Tuesday, February 28, 2017

Thank Ewe

Thank Ewe…to the judges and handlers who were so generous with their time and information, to the awesome dogs (and the not-yet-so-awesome ones who are trying their best to get there), and to the wooly ewes who gave both handlers and dogs a hard time.  I had a great time last weekend at the Texas Sheep Dog Association herding trial on Brent Swindell’s lovely ranch outside Gatesville.  Rue and I aren’t quite ready for prime time yet, so she stayed home with John while I helped out by scribing (keeping score) for the judges on the Open Ranch and Nursery courses.  

I had some time to watch runs on the Open course where the most experienced dogs and handlers were working.  There was a long outrun where the dogs looked like speeding black dots circling to approach the sheep.

Then, after bringing each set of sheep through a series of panels, dog and handler worked to perform a “shed” where the sheep (which usually stick close together for safety) must be separated.   

After a successful shed like this one by Allen Mills and his dog, the sheep must be penned, and that’s a whole other story.  I can almost hear these ewes saying “It’s a trap, Gladys; we'd better run for it!”  

Or like this one, who seems to be asking the dog, “You want me to do what?!  I don’t think so!”

Or, “What do you think, Ethel; can we take him?”

There was applause from the gallery when the pen was successful.

I had a better vantage point for the Open Ranch and Nursery classes.  It was sometimes excruciating to watch the less-experienced dogs trying to move those big ewes.  They would circle, walk in, and use their best ”eye” to get the sheep to move.  Sometimes it worked, and sometimes the sheep just stamped their feet and stood like statues, or ignored the dog and ate grass.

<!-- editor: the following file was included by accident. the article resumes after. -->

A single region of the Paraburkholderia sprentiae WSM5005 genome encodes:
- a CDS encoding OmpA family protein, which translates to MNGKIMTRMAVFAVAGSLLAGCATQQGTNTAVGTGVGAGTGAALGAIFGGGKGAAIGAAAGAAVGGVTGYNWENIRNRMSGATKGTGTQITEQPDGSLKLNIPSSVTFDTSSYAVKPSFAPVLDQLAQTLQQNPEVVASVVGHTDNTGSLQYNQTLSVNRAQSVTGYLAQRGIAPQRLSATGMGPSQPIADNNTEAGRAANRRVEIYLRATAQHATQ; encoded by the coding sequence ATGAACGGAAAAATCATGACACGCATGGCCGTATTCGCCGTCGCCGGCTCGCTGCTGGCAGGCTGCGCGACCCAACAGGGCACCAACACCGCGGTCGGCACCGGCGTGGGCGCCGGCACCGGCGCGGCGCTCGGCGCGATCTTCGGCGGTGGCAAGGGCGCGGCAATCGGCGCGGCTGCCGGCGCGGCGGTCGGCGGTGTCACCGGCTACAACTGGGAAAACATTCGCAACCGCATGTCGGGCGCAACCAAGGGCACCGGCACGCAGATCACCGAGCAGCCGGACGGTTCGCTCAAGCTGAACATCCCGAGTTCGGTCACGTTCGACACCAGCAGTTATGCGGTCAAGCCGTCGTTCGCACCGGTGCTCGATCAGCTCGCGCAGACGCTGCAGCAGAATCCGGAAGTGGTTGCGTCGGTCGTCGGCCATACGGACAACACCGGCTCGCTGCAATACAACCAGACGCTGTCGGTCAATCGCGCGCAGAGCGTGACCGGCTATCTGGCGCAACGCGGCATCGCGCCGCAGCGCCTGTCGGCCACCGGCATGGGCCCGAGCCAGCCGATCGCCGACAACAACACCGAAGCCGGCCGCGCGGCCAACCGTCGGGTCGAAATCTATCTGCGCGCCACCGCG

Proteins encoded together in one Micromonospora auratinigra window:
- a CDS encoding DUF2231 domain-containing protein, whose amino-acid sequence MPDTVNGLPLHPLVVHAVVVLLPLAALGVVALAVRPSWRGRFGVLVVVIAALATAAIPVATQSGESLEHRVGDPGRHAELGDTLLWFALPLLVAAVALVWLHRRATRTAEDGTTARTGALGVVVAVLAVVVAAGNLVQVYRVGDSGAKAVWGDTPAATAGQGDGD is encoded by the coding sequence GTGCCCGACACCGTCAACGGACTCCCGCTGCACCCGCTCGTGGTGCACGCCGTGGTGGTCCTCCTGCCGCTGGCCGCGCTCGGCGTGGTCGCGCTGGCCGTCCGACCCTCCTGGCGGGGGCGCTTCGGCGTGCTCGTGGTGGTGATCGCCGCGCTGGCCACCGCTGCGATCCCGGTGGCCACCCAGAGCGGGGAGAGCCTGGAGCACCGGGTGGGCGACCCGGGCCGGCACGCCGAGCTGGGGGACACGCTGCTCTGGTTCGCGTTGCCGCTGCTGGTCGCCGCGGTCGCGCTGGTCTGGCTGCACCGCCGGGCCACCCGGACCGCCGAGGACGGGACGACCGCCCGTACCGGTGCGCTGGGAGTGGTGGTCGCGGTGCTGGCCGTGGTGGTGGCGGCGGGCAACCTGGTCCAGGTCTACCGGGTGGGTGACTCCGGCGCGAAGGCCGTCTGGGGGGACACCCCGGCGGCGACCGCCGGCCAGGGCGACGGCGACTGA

These courses did not require a shed, but each dog and handler were expected to pen their sheep.  There were valient efforts, and for some of the teams, success. 

It was great fun to watch these beautiful animals.  Dodge, owned by Susan Harris, was nice enough to let me take his picture while he scanned the pasture for sheep.

So did Nighinn, with Handler David.  David was younger than most by several decades, but that didn't stop him from entering and turning in a good performance.  I wish there were more young handlers like him working dogs. 

It was a good time to connect with friends and to enjoy the teamwork between handlers and dogs.  Hopefully Rue and I will be back on the trial field before too long. 

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